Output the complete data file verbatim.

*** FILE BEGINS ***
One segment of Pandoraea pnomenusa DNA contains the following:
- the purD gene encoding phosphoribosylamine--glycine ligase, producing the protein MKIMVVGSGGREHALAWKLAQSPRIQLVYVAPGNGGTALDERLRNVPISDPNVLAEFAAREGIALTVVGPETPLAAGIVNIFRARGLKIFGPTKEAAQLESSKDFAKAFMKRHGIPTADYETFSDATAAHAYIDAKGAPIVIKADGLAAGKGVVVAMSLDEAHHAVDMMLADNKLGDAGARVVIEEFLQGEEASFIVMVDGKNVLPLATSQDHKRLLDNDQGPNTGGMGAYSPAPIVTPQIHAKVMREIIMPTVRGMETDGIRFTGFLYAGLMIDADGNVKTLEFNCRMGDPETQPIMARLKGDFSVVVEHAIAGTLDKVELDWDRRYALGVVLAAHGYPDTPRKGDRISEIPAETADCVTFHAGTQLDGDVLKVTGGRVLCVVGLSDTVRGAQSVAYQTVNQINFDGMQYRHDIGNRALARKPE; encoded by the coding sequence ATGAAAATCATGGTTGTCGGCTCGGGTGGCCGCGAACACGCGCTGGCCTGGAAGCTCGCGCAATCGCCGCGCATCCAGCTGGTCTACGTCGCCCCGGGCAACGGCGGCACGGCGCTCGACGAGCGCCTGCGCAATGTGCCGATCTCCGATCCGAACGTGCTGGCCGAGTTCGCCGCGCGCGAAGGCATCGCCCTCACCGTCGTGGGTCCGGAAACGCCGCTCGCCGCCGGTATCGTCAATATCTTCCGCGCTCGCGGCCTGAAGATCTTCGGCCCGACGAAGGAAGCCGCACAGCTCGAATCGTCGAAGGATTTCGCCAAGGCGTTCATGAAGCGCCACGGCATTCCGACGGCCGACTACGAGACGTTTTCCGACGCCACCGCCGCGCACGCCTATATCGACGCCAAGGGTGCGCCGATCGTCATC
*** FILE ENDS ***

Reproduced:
One segment of Pandoraea pnomenusa DNA contains the following:
- the purD gene encoding phosphoribosylamine--glycine ligase, producing the protein MKIMVVGSGGREHALAWKLAQSPRIQLVYVAPGNGGTALDERLRNVPISDPNVLAEFAAREGIALTVVGPETPLAAGIVNIFRARGLKIFGPTKEAAQLESSKDFAKAFMKRHGIPTADYETFSDATAAHAYIDAKGAPIVIKADGLAAGKGVVVAMSLDEAHHAVDMMLADNKLGDAGARVVIEEFLQGEEASFIVMVDGKNVLPLATSQDHKRLLDNDQGPNTGGMGAYSPAPIVTPQIHAKVMREIIMPTVRGMETDGIRFTGFLYAGLMIDADGNVKTLEFNCRMGDPETQPIMARLKGDFSVVVEHAIAGTLDKVELDWDRRYALGVVLAAHGYPDTPRKGDRISEIPAETADCVTFHAGTQLDGDVLKVTGGRVLCVVGLSDTVRGAQSVAYQTVNQINFDGMQYRHDIGNRALARKPE; encoded by the coding sequence ATGAAAATCATGGTTGTCGGCTCGGGTGGCCGCGAACACGCGCTGGCCTGGAAGCTCGCGCAATCGCCGCGCATCCAGCTGGTCTACGTCGCCCCGGGCAACGGCGGCACGGCGCTCGACGAGCGCCTGCGCAATGTGCCGATCTCCGATCCGAACGTGCTGGCCGAGTTCGCCGCGCGCGAAGGCATCGCCCTCACCGTCGTGGGTCCGGAAACGCCGCTCGCCGCCGGTATCGTCAATATCTTCCGCGCTCGCGGCCTGAAGATCTTCGGCCCGACGAAGGAAGCCGCACAGCTCGAATCGTCGAAGGATTTCGCCAAGGCGTTCATGAAGCGCCACGGCATTCCGACGGCCGACTACGAGACGTTTTCCGACGCCACCGCCGCGCACGCCTATATCGACGCCAAGGGTGCGCCGATCGTCATC